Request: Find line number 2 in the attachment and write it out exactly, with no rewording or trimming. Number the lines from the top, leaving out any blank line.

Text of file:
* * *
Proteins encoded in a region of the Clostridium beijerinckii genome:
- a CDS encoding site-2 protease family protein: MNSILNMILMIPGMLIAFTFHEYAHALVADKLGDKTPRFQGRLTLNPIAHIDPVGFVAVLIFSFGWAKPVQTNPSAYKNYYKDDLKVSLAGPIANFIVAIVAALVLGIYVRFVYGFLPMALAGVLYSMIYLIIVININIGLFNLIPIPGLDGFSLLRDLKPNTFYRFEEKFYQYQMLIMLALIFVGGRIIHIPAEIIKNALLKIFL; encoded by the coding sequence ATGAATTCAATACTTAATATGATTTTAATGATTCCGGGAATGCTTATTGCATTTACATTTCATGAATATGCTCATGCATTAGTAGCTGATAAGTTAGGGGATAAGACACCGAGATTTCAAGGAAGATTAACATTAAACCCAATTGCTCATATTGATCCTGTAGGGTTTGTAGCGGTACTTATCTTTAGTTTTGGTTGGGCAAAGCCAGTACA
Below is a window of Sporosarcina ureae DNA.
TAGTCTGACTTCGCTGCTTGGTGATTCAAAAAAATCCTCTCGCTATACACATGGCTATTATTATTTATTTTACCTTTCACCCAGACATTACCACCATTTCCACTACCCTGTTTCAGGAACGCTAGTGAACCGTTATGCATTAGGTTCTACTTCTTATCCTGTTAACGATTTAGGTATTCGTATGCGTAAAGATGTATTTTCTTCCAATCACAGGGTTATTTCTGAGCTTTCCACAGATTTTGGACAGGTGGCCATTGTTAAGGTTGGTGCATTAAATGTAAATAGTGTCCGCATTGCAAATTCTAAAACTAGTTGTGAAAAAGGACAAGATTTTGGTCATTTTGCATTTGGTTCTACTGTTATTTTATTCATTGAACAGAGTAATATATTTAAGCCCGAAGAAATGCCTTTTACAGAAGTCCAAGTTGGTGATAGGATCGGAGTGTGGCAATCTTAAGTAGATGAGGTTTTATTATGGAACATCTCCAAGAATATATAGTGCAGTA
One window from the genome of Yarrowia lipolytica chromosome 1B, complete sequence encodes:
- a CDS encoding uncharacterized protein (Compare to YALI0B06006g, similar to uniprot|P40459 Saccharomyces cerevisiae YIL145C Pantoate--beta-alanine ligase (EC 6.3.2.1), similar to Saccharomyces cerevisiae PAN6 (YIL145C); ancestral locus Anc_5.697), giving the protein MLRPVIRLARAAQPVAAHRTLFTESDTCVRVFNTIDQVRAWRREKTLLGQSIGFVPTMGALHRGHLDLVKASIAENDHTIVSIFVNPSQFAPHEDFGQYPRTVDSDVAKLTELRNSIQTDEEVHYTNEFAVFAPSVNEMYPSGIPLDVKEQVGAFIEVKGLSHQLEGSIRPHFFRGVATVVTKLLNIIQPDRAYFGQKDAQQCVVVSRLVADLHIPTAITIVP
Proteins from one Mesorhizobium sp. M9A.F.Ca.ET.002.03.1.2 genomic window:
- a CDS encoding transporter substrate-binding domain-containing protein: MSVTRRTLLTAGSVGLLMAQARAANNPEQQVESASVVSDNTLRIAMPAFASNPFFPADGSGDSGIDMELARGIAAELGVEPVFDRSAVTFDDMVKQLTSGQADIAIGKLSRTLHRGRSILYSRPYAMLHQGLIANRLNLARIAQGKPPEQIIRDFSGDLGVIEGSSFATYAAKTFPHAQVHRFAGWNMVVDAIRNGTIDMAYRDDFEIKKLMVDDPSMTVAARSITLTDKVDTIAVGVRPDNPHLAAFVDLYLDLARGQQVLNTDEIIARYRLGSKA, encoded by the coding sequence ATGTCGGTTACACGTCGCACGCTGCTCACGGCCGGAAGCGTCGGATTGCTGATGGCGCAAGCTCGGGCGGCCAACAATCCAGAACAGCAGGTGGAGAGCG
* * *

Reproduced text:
- a CDS encoding site-2 protease family protein: MNSILNMILMIPGMLIAFTFHEYAHALVADKLGDKTPRFQGRLTLNPIAHIDPVGFVAVLIFSFGWAKPVQTNPSAYKNYYKDDLKVSLAGPIANFIVAIVAALVLGIYVRFVYGFLPMALAGVLYSMIYLIIVININIGLFNLIPIPGLDGFSLLRDLKPNTFYRFEEKFYQYQMLIMLALIFVGGRIIHIPAEIIKNALLKIFL; encoded by the coding sequence ATGAATTCAATACTTAATATGATTTTAATGATTCCGGGAATGCTTATTGCATTTACATTTCATGAATATGCTCATGCATTAGTAGCTGATAAGTTAGGGGATAAGACACCGAGATTTCAAGGAAGATTAACATTAAACCCAATTGCTCATATTGATCCTGTAGGGTTTGTAGCGGTACTTATCTTTAGTTTTGGTTGGGCAAAGCCAGTACA